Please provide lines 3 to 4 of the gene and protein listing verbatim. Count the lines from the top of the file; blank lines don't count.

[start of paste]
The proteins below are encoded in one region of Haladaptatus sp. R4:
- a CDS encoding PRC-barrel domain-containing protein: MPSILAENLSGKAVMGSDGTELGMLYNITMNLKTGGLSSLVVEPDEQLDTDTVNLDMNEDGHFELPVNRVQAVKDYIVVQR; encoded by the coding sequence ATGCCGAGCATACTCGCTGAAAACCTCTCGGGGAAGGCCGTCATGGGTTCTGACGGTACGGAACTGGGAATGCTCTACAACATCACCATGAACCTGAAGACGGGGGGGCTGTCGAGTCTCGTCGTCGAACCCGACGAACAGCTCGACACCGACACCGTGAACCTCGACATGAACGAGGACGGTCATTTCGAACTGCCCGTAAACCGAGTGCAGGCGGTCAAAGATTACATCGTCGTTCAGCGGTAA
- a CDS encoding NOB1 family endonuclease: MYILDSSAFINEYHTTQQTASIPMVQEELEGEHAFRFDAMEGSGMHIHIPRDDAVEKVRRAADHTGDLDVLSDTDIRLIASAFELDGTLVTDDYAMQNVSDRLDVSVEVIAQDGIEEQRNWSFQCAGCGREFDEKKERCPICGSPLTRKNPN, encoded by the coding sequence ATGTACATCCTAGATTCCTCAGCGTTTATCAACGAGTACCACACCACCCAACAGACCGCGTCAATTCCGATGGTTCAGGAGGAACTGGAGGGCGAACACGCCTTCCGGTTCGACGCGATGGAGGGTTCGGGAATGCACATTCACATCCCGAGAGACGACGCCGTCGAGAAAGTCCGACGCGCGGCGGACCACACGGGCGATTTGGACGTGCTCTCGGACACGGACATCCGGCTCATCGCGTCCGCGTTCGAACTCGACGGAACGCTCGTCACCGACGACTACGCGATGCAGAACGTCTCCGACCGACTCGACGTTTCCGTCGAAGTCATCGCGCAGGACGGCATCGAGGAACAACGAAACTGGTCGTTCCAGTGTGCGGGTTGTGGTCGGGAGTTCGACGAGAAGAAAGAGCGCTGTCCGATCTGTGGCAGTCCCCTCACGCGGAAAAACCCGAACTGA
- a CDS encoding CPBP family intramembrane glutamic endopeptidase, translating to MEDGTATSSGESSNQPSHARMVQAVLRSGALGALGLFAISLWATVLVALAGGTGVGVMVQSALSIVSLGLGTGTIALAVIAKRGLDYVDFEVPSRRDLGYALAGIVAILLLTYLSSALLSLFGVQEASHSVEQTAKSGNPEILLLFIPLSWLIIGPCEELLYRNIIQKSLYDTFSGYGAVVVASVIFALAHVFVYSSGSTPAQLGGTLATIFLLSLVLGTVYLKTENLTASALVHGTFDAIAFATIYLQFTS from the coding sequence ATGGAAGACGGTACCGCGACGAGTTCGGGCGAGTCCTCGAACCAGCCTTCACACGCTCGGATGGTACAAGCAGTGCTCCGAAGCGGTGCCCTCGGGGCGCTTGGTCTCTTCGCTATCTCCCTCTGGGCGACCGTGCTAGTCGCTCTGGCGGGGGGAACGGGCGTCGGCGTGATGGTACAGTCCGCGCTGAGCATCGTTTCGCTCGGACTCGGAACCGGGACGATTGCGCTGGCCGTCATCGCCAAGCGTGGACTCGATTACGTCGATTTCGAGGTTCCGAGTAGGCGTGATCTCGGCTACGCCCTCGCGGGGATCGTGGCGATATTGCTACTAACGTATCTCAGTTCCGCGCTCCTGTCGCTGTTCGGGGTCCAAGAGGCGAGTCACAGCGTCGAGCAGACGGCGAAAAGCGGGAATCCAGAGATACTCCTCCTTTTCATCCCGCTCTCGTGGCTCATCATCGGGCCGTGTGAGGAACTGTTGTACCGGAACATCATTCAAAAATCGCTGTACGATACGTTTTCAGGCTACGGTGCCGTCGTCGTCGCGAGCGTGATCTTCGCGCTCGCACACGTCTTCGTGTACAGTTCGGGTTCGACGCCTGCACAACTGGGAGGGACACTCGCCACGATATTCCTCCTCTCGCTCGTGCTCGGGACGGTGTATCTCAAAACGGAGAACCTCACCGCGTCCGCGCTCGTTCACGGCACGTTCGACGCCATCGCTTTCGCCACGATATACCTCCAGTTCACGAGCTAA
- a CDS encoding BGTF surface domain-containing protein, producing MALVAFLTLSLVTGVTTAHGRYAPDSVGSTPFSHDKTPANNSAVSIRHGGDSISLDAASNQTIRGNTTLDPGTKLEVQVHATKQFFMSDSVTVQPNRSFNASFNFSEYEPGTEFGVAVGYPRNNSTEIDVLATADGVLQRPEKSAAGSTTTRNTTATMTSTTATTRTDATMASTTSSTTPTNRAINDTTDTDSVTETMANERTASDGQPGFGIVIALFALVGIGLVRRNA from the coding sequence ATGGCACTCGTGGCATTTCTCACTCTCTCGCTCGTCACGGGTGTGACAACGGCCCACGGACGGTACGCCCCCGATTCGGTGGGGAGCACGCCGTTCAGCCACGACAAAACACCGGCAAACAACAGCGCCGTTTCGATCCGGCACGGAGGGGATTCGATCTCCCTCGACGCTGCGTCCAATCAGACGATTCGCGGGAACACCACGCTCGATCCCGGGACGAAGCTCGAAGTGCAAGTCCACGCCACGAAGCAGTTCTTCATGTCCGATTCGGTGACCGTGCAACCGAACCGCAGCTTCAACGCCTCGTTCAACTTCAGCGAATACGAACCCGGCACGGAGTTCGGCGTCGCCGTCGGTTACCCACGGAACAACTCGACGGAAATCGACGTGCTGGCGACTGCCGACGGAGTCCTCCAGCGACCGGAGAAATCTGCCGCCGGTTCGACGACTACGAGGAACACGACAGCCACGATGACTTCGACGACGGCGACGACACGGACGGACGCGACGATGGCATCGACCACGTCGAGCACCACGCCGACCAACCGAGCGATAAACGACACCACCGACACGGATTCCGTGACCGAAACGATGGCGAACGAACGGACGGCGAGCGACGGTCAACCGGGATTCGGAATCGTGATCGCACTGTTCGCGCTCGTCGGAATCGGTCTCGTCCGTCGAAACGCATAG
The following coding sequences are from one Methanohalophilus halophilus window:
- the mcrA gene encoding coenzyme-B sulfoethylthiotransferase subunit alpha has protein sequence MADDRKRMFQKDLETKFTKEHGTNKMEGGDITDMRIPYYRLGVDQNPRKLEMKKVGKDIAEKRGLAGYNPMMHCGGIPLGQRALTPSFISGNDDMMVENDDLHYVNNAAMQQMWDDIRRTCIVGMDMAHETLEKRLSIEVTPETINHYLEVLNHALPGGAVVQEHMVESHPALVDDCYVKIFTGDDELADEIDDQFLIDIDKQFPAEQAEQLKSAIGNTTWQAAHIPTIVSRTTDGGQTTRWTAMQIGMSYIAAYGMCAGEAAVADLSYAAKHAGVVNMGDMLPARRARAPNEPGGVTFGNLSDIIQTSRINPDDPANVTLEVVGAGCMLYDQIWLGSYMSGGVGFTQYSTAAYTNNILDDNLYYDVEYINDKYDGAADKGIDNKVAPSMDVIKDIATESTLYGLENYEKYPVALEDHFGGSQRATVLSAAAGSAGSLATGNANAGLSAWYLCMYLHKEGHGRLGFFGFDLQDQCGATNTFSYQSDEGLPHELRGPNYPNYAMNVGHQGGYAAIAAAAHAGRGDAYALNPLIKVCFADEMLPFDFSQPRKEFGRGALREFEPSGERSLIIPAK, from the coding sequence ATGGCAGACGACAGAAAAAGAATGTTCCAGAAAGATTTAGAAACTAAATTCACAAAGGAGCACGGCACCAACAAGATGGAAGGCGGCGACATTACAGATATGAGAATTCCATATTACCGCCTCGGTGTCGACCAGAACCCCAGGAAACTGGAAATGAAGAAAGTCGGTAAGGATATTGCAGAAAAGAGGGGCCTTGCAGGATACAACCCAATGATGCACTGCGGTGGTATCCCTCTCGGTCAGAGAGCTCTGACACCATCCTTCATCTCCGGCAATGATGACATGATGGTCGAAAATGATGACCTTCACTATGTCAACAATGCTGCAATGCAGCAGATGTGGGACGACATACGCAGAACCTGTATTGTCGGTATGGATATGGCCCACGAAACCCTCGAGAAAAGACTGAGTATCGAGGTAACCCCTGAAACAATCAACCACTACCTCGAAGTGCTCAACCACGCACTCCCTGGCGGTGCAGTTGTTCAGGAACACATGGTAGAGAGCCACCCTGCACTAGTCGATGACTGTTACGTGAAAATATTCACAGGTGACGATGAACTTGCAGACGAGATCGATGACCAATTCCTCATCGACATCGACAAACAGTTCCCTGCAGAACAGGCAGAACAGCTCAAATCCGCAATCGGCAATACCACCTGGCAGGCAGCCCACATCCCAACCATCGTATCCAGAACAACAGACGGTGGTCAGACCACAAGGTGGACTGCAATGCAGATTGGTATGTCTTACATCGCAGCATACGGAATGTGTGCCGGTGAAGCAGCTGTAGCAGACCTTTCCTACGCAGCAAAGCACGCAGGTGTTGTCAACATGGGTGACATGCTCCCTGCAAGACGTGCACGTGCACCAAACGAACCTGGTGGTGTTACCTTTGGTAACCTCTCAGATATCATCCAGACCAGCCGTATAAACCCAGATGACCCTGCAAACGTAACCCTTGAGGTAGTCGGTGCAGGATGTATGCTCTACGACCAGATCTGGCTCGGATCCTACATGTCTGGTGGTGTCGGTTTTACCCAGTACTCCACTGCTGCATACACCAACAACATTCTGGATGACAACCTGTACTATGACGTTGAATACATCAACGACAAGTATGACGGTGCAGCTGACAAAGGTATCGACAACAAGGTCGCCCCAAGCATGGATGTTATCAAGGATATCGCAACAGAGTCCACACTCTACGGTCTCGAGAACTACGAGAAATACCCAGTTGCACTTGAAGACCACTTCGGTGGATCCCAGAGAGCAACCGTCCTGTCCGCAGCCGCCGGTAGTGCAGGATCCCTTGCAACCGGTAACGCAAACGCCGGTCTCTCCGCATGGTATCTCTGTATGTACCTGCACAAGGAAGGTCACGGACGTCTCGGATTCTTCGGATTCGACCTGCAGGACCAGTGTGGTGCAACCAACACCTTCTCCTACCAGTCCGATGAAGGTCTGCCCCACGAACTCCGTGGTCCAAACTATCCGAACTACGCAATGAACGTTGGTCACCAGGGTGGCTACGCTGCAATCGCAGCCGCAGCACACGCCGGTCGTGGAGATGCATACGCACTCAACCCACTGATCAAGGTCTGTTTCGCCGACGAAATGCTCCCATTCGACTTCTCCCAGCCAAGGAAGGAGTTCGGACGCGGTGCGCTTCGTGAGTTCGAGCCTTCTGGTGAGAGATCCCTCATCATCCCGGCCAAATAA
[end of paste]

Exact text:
- a CDS encoding NOB1 family endonuclease: MYILDSSAFINEYHTTQQTASIPMVQEELEGEHAFRFDAMEGSGMHIHIPRDDAVEKVRRAADHTGDLDVLSDTDIRLIASAFELDGTLVTDDYAMQNVSDRLDVSVEVIAQDGIEEQRNWSFQCAGCGREFDEKKERCPICGSPLTRKNPN, encoded by the coding sequence ATGTACATCCTAGATTCCTCAGCGTTTATCAACGAGTACCACACCACCCAACAGACCGCGTCAATTCCGATGGTTCAGGAGGAACTGGAGGGCGAACACGCCTTCCGGTTCGACGCGATGGAGGGTTCGGGAATGCACATTCACATCCCGAGAGACGACGCCGTCGAGAAAGTCCGACGCGCGGCGGACCACACGGGCGATTTGGACGTGCTCTCGGACACGGACATCCGGCTCATCGCGTCCGCGTTCGAACTCGACGGAACGCTCGTCACCGACGACTACGCGATGCAGAACGTCTCCGACCGACTCGACGTTTCCGTCGAAGTCATCGCGCAGGACGGCATCGAGGAACAACGAAACTGGTCGTTCCAGTGTGCGGGTTGTGGTCGGGAGTTCGACGAGAAGAAAGAGCGCTGTCCGATCTGTGGCAGTCCCCTCACGCGGAAAAACCCGAACTGA
- a CDS encoding CPBP family intramembrane glutamic endopeptidase, translating to MEDGTATSSGESSNQPSHARMVQAVLRSGALGALGLFAISLWATVLVALAGGTGVGVMVQSALSIVSLGLGTGTIALAVIAKRGLDYVDFEVPSRRDLGYALAGIVAILLLTYLSSALLSLFGVQEASHSVEQTAKSGNPEILLLFIPLSWLIIGPCEELLYRNIIQKSLYDTFSGYGAVVVASVIFALAHVFVYSSGSTPAQLGGTLATIFLLSLVLGTVYLKTENLTASALVHGTFDAIAFATIYLQFTS from the coding sequence ATGGAAGACGGTACCGCGACGAGTTCGGGCGAGTCCTCGAACCAGCCTTCACACGCTCGGATGGTACAAGCAGTGCTCCGAAGCGGTGCCCTCGGGGCGCTTGGTCTCTTCGCTATCTCCCTCTGGGCGACCGTGCTAGTCGCTCTGGCGGGGGGAACGGGCGTCGGCGTGATGGTACAGTCCGCGCTGAGCATCGTTTCGCTCGGACTCGGAACCGGGACGATTGCGCTGGCCGTCATCGCCAAGCGTGGACTCGATTACGTCGATTTCGAGGTTCCGAGTAGGCGTGATCTCGGCTACGCCCTCGCGGGGATCGTGGCGATATTGCTACTAACGTATCTCAGTTCCGCGCTCCTGTCGCTGTTCGGGGTCCAAGAGGCGAGTCACAGCGTCGAGCAGACGGCGAAAAGCGGGAATCCAGAGATACTCCTCCTTTTCATCCCGCTCTCGTGGCTCATCATCGGGCCGTGTGAGGAACTGTTGTACCGGAACATCATTCAAAAATCGCTGTACGATACGTTTTCAGGCTACGGTGCCGTCGTCGTCGCGAGCGTGATCTTCGCGCTCGCACACGTCTTCGTGTACAGTTCGGGTTCGACGCCTGCACAACTGGGAGGGACACTCGCCACGATATTCCTCCTCTCGCTCGTGCTCGGGACGGTGTATCTCAAAACGGAGAACCTCACCGCGTCCGCGCTCGTTCACGGCACGTTCGACGCCATCGCTTTCGCCACGATATACCTCCAGTTCACGAGCTAA